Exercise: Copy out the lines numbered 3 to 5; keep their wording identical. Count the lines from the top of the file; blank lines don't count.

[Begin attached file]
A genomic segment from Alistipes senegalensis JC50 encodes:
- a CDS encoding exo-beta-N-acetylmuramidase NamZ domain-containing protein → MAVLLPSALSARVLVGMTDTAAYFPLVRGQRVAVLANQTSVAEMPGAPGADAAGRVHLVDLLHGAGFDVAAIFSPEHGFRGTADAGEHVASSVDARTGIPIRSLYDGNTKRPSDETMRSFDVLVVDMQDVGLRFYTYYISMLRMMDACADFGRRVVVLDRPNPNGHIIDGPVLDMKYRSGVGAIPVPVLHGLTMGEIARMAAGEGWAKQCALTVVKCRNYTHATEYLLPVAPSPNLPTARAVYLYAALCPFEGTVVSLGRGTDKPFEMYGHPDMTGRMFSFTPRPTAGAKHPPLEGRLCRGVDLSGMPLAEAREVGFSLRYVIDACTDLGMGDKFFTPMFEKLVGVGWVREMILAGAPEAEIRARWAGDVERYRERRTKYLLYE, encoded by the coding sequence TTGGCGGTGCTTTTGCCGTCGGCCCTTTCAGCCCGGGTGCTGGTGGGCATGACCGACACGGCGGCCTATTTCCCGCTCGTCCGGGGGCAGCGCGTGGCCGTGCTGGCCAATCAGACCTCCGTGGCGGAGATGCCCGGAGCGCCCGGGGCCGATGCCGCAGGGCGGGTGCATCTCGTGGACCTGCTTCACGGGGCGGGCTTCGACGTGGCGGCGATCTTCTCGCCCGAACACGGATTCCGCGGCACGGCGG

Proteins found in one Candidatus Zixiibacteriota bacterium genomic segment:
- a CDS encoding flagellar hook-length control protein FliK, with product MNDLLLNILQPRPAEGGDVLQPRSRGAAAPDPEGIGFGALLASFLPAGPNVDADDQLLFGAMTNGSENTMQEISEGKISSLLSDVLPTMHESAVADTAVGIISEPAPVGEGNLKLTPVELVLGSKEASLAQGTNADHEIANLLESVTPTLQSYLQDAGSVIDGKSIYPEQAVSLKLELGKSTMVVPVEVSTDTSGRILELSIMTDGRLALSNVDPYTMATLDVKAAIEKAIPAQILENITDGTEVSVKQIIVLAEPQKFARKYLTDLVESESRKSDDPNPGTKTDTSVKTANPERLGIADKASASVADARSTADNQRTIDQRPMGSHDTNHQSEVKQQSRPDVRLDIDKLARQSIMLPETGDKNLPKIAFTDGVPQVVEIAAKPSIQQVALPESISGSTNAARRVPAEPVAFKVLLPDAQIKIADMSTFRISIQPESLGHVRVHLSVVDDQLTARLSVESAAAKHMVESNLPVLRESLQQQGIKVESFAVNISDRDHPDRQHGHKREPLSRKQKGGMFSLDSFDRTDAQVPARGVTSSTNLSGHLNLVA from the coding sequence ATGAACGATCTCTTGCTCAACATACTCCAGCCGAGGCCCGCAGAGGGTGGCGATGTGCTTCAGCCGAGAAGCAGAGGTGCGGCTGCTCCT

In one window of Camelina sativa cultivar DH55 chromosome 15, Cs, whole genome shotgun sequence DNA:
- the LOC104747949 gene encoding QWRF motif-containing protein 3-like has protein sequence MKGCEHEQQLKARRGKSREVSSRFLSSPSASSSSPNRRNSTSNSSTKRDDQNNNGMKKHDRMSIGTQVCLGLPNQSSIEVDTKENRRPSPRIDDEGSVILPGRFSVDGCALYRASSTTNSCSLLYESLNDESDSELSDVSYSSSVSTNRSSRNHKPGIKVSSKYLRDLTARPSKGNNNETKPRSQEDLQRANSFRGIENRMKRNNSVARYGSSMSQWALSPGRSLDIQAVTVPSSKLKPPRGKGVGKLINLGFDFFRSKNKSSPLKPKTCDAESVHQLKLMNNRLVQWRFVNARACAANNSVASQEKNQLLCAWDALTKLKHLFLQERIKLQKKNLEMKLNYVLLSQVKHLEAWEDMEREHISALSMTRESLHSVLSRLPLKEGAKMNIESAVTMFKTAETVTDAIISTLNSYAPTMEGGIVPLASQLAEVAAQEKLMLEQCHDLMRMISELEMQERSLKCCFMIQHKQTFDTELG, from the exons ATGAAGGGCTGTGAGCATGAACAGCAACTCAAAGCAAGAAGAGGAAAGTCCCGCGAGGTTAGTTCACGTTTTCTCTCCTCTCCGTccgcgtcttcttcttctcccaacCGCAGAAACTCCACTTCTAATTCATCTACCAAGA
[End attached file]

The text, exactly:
Proteins found in one Candidatus Zixiibacteriota bacterium genomic segment:
- a CDS encoding flagellar hook-length control protein FliK, with product MNDLLLNILQPRPAEGGDVLQPRSRGAAAPDPEGIGFGALLASFLPAGPNVDADDQLLFGAMTNGSENTMQEISEGKISSLLSDVLPTMHESAVADTAVGIISEPAPVGEGNLKLTPVELVLGSKEASLAQGTNADHEIANLLESVTPTLQSYLQDAGSVIDGKSIYPEQAVSLKLELGKSTMVVPVEVSTDTSGRILELSIMTDGRLALSNVDPYTMATLDVKAAIEKAIPAQILENITDGTEVSVKQIIVLAEPQKFARKYLTDLVESESRKSDDPNPGTKTDTSVKTANPERLGIADKASASVADARSTADNQRTIDQRPMGSHDTNHQSEVKQQSRPDVRLDIDKLARQSIMLPETGDKNLPKIAFTDGVPQVVEIAAKPSIQQVALPESISGSTNAARRVPAEPVAFKVLLPDAQIKIADMSTFRISIQPESLGHVRVHLSVVDDQLTARLSVESAAAKHMVESNLPVLRESLQQQGIKVESFAVNISDRDHPDRQHGHKREPLSRKQKGGMFSLDSFDRTDAQVPARGVTSSTNLSGHLNLVA from the coding sequence ATGAACGATCTCTTGCTCAACATACTCCAGCCGAGGCCCGCAGAGGGTGGCGATGTGCTTCAGCCGAGAAGCAGAGGTGCGGCTGCTCCT

In one window of Camelina sativa cultivar DH55 chromosome 15, Cs, whole genome shotgun sequence DNA: